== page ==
Britain’s Prince Charles, front from left, Queen Elizabeth II and Prince Philip. Rear From left, Camilla, Duchess of Cornwall, Kate, Duchess of Cambridge, Prince William, Meghan Markle, and her fiancee Prince Harry, right, wait for the Queen to leave by car following the traditional Christmas Day church service, at St. Mary Magdalene Church in Sandringham, England, on December 25, 2017. A new poll suggests just over half of Canadians believe the British monarchy is a relic that Canada should dump, following Prince Harry and Meghan’s interview with Oprah Winfrey. THE CANADIAN PRESS/AP, Alastair Grant

Britain’s Prince Charles, front from left, Queen Elizabeth II and Prince Philip. Rear From left, Camilla, Duchess of Cornwall, Kate, Duchess of Cambridge, Prince William, Meghan Markle, and her fiancee Prince Harry, right, wait for the Queen to leave by car following the traditional Christmas Day church service, at St. Mary Magdalene Church in Sandringham, England, on December 25, 2017. A new poll suggests just over half of Canadians believe the British monarchy is a relic that Canada should dump, following Prince Harry and Meghan’s interview with Oprah Winfrey. THE CANADIAN PRESS/AP, Alastair Grant

Over half Canadians say monarchy is obsolete after Harry and Meghan’s interview: poll

The poll also found that 59 per cent of respondents sympathize more with Harry and Meghan

A new poll suggests just over half of Canadians believe the British monarchy is a relic that Canada should abandon, following Prince Harry and Meghan’s explosive interview with Oprah Winfrey.

Fifty-three per cent of respondents to an online survey by Leger and the Association for Canadian Studies say the British monarchy no longer has its place in 21st-century Canada, while one-third say they would rather preserve this part of our heritage.

Leger executive vice-president Christian Bourque said the interview — and how Canadians are responding to its revelations — should be considered a blow for the monarchy and those who believe in the importance of the role it plays in Canada.

“I think this probably would not have been true a few weeks ago,” Bourque said.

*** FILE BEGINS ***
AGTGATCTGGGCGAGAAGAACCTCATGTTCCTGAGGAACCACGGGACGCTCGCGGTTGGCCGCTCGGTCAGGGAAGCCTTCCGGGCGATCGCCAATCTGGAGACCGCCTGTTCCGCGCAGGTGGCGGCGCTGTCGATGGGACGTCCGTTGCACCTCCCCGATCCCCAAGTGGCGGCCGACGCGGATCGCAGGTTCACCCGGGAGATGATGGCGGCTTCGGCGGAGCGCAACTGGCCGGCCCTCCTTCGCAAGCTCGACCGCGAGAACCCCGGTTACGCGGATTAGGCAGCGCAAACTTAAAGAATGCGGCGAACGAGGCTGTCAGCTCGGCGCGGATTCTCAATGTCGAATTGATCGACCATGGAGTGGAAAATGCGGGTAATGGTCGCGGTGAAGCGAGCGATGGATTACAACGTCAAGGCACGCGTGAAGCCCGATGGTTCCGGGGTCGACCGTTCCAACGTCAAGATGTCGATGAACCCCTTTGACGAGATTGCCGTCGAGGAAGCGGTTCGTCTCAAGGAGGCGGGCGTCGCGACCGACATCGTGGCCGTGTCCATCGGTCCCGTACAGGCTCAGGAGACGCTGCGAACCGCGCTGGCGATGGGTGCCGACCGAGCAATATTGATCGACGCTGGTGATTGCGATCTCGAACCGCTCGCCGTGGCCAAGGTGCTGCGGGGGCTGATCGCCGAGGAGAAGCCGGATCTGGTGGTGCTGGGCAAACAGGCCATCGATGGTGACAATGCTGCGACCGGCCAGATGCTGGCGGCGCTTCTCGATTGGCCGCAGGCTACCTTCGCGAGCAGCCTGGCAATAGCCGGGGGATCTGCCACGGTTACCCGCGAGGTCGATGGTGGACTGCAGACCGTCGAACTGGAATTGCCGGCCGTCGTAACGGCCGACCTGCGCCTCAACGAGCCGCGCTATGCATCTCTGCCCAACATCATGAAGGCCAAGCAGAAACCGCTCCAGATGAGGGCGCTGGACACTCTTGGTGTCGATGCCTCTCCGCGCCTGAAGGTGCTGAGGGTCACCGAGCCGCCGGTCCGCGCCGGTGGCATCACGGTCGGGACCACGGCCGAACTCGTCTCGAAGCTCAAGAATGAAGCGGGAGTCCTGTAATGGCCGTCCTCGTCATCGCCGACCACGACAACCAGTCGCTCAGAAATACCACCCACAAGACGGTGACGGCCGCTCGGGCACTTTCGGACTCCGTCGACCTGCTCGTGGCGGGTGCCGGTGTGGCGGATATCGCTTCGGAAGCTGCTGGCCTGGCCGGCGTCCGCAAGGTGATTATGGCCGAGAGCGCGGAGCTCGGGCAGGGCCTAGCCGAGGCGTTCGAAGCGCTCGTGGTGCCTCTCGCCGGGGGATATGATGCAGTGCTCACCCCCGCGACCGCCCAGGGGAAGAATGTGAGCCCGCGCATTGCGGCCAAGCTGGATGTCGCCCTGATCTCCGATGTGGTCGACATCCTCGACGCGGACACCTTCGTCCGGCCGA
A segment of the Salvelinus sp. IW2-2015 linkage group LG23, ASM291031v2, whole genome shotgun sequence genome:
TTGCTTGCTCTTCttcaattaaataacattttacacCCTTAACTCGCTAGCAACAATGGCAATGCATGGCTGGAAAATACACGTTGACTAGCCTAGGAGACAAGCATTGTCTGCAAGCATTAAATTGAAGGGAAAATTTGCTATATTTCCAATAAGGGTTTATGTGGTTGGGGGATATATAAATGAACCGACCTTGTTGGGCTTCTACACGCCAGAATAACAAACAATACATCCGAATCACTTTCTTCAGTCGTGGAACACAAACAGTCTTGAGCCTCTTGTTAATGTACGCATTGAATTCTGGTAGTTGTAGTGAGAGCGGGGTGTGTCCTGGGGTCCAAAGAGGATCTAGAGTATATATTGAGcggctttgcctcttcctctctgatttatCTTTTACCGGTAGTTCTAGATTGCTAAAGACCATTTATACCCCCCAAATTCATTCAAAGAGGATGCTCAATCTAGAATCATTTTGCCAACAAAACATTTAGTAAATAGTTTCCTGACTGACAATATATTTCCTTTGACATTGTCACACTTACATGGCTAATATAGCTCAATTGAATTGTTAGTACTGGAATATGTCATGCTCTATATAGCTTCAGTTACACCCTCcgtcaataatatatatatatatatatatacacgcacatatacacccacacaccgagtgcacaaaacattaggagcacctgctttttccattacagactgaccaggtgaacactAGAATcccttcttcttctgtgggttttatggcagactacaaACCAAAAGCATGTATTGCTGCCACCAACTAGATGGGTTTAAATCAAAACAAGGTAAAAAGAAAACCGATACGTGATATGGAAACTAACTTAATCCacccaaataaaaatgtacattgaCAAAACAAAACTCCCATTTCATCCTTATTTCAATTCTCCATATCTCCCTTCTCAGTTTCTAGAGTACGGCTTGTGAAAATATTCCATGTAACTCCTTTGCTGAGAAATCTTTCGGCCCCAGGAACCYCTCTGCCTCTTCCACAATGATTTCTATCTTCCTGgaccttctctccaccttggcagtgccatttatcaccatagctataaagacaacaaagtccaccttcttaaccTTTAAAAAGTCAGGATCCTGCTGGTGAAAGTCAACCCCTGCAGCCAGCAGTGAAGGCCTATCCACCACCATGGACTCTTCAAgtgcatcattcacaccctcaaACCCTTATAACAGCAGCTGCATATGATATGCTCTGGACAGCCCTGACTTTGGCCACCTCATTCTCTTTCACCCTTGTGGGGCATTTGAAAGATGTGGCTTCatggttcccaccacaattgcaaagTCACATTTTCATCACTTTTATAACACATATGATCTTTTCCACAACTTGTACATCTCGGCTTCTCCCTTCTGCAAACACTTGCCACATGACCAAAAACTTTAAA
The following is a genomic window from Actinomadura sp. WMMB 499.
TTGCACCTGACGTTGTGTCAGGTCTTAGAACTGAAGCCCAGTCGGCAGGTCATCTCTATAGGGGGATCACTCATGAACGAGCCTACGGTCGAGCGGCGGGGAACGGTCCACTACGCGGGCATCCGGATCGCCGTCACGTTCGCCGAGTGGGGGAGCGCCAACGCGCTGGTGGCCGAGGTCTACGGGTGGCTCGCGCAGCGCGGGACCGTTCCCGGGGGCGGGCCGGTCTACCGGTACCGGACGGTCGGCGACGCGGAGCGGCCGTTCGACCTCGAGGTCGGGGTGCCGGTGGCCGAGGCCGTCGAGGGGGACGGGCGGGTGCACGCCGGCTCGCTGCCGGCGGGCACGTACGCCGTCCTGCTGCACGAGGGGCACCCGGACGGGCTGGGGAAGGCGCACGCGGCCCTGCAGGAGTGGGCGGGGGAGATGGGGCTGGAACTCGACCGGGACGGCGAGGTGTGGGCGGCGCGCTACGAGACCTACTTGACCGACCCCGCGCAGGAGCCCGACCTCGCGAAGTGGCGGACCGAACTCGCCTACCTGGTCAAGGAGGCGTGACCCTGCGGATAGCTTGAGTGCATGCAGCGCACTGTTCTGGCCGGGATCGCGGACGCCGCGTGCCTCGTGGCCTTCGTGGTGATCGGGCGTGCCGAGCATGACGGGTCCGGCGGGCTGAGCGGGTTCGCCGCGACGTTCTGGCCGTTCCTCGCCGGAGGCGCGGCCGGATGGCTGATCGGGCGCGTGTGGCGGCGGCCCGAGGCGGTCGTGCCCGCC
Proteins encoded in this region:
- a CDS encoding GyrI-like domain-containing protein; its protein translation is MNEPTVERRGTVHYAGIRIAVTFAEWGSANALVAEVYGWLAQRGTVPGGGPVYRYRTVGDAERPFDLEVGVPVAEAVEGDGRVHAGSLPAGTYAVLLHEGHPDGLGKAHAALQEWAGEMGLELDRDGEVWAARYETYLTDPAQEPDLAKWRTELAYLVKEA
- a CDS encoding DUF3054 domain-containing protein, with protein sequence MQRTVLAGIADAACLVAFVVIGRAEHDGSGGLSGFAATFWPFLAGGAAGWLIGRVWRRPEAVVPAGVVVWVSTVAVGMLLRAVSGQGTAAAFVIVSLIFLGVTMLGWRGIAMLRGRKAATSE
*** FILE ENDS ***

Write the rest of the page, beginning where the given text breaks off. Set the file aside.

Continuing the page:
The poll also found that 59 per cent of respondents sympathize more with Harry and Meghan, while 26 per cent say they held more sympathy for the Royal Family.

The online poll of 1,512 adult Canadians was carried out March 12 to 14. It cannot be assigned a margin of error because internet-based surveys are not considered random samples.

Fifty-two per cent say the recent events involving the couple, which included the Duchess of Sussex divulging that she had been driven to thoughts of suicide and that a member of the Royal Family had asked how dark her son Archie’s skin might be, speak about a fundamental problem with the institution.

Forty-three per cent of respondents say the recent events show the Royal Family holds racist views, which Bourque said is damaging to its reputation.

The negative view of the monarchy was higher in Quebec, where 71 per cent of respondents said it is out of date, which Bourque said is not surprising.

“Even if you exclude the Quebec numbers, you still get about half of Canadians who say basically do we really need the Royal Family in Canada,” he said.

An earlier poll of 2,122 adult Canadians carried out from Feb. 5 to 7 had 46 per cent of respondents saying the monarchy is outdated and that Canada should get rid of it, so the numbers are slightly higher after the interview with Harry and Meghan.

In the more recent poll, Canadians appear divided on what could replace the monarchy.

Thirty-six per cent of respondents said they would prefer the prime minister be the head of state, with no other representative such as the governor general. Sixteen per cent said they would like Canada to be a republic with an elected president and 20 per cent said they would like to keep the existing arrangement.

READ MORE: Now not the time to talk about breaking with the monarchy, Trudeau says

—–

This story was produced with the financial assistance of the Facebook and Canadian Press News Fellowship.